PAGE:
Centuries of craftsmanship come to the fore in Bruno Söhnle's mechanical watches from Glashütte. The master watchmakers and technicians devote themselves with great dedication to the manufacture of the movements. Each movement is assembled and refined with the utmost care. The watchmakers pay close attention to precise adjustment of the rate to ensure high reliability and accuracy of the watch. The result is mechanical movements of the highest quality that represent the traditional values and heritage of Glashütte watchmaking.
The craftsmanship from Glashütte is also evident in Bruno Söhnle's quartz watches. Quartz watches are distinguished by their precision and high power reserve, and are also carefully finished like mechanical movements.
In addition, the finishes play an important role in the watches of Bruno Söhnle from Glashütte. Hand-polished and thermally blued screws, perlage, Glashütte stripe finish and a specially designed rotor - all these are examples of the finishes that contribute to the aesthetic appeal and value of the watches.
The Glashütte craftsmanship expressed in Bruno Söhnle mechanical and quartz watches is a symbol of quality, tradition and perfection. The combination of precise watchmaking, first-class materials and meticulous finishing gives the watches their special appeal and makes them coveted timepieces for watch lovers all over the world.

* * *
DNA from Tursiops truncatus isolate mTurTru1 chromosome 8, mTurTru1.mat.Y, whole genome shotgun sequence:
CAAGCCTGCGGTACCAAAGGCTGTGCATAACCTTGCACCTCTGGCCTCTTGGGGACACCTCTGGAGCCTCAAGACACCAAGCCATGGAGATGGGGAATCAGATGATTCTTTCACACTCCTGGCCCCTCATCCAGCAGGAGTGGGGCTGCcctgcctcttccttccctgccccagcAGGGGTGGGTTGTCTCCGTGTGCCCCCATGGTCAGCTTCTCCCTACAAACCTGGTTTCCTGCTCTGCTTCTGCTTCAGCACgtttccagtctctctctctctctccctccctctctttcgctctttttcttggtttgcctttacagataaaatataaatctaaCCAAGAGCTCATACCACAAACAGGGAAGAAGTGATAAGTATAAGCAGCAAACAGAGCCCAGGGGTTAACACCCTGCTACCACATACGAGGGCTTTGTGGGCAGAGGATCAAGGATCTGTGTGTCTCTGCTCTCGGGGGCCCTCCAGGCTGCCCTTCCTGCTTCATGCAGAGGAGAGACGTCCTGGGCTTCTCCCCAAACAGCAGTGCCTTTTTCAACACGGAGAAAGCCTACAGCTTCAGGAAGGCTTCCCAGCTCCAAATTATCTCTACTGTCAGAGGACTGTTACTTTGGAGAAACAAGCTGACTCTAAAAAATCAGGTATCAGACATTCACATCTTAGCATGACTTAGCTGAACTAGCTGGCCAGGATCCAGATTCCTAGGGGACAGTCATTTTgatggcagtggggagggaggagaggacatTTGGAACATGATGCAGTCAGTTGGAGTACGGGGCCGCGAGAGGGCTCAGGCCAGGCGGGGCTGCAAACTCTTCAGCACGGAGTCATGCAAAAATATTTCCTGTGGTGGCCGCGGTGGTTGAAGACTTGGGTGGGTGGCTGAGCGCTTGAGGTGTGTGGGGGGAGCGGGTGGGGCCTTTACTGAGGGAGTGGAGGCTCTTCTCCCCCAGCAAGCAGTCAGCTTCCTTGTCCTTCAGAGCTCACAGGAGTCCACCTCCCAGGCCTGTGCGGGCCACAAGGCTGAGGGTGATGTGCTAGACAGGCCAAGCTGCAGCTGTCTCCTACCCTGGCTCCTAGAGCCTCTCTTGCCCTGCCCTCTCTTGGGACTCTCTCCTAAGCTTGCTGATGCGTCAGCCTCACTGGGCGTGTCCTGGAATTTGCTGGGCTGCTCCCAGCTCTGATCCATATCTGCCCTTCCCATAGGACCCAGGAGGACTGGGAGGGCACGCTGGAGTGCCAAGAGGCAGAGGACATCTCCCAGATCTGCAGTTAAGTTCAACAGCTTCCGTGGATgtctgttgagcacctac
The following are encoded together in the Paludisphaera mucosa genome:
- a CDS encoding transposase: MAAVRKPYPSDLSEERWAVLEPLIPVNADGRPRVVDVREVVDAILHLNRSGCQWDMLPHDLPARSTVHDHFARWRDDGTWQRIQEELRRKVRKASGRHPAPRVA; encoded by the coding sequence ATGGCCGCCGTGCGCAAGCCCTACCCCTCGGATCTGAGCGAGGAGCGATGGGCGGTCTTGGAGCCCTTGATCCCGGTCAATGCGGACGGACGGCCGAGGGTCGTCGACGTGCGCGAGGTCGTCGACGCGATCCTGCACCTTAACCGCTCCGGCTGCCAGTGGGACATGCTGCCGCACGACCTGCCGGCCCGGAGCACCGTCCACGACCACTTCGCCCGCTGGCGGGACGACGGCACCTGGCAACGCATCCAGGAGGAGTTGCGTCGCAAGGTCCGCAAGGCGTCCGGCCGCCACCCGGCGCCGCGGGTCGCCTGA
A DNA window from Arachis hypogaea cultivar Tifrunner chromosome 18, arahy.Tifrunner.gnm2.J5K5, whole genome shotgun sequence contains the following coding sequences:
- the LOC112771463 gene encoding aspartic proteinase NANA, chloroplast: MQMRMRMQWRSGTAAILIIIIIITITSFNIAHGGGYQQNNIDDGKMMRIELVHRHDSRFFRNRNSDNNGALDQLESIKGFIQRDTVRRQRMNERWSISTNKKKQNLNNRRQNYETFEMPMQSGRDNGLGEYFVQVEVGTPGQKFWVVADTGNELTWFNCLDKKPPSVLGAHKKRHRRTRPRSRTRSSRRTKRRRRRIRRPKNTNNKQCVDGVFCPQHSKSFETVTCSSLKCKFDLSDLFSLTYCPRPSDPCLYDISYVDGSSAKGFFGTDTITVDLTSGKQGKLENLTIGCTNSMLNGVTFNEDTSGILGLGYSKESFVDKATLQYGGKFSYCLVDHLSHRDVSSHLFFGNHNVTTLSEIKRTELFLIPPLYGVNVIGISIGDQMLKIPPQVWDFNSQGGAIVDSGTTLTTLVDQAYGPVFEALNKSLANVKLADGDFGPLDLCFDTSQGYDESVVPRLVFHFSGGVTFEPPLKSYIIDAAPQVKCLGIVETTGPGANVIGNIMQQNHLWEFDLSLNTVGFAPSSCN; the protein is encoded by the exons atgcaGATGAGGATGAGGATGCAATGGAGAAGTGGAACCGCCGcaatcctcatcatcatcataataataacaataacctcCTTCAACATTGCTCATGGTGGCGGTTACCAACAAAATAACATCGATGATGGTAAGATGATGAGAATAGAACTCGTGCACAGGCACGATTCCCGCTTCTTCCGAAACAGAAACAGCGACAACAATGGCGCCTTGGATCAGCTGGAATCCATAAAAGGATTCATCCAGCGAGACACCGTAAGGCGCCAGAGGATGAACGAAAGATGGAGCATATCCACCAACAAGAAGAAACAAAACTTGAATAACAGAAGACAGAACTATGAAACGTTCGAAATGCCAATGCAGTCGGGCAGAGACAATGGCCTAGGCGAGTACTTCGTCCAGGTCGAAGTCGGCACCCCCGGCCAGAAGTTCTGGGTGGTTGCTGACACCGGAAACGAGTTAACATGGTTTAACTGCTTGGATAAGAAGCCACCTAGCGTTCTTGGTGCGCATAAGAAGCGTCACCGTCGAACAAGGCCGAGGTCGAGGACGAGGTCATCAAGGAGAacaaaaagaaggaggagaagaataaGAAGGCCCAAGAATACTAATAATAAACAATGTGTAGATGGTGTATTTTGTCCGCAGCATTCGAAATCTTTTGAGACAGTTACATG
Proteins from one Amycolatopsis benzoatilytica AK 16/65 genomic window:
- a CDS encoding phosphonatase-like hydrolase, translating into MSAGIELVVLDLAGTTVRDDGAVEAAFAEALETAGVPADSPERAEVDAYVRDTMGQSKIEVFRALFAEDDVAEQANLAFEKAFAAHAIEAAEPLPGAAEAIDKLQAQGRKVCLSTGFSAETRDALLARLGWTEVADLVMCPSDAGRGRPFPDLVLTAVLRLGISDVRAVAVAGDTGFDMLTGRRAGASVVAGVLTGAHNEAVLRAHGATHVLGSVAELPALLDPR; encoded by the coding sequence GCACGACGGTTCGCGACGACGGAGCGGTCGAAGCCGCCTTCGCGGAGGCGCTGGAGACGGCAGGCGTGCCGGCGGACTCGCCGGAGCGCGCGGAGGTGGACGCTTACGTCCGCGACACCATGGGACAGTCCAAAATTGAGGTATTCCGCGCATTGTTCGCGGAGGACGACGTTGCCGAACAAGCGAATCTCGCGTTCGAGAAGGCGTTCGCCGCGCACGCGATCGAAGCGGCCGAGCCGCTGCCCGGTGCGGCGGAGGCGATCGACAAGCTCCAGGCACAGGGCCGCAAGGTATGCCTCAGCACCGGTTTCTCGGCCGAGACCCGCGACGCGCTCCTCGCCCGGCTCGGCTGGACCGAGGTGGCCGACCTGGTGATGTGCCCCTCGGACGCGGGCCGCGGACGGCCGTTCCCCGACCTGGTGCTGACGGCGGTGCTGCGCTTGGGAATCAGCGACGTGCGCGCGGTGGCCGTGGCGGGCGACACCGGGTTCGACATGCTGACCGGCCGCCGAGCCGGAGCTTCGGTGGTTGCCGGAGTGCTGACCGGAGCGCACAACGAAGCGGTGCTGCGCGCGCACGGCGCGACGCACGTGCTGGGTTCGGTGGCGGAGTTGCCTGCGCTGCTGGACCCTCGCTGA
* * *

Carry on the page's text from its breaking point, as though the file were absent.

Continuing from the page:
But what exactly is being done?
The movements are completely disassembled. The tiny parts are nickel-plated (previously rhodium-plated), the screws are thermally blued and the cover plate is grinded, engraved and also nickel-plated in-house. The cover plate is an exclusive special production of Bruno Söhnle. After each cover plate is finished, it is necessary to change the tooling in order to maintain the high standard. A quartz movement of the Swiss company Ronda serves us as a basis and consists just like a mechanical movement of many screws and gears. For comparison: The quartz caliber Ronda 8040.B consists of about 250 components, while the Sellita SW200 consists of only 69 components. Furthermore, the quartz movements we purchase are completely serviceable, as no plastic components are used, only those made of solid brass. In 2008, the first mechanical watch from Bruno Söhnle is launched – the Mechanik Edition I. Proven calibers are used, which - as with the quartz movements - are refined with a high degree of finesse and in-house work. The Atelier caliber BS 175, which is based on the Swiss Sellita SW200-1, is a mechanical movement with automatic winding. The partially skeletonized rotor is specially manufactured for these movements and are made on site in Glashütte. The raw parts of the movement are nickel-plated at Bruno Söhnle, to which is added the perlage, the Glashütte striped finish and the thermally blued screws, as well as the assembly and and adjustment.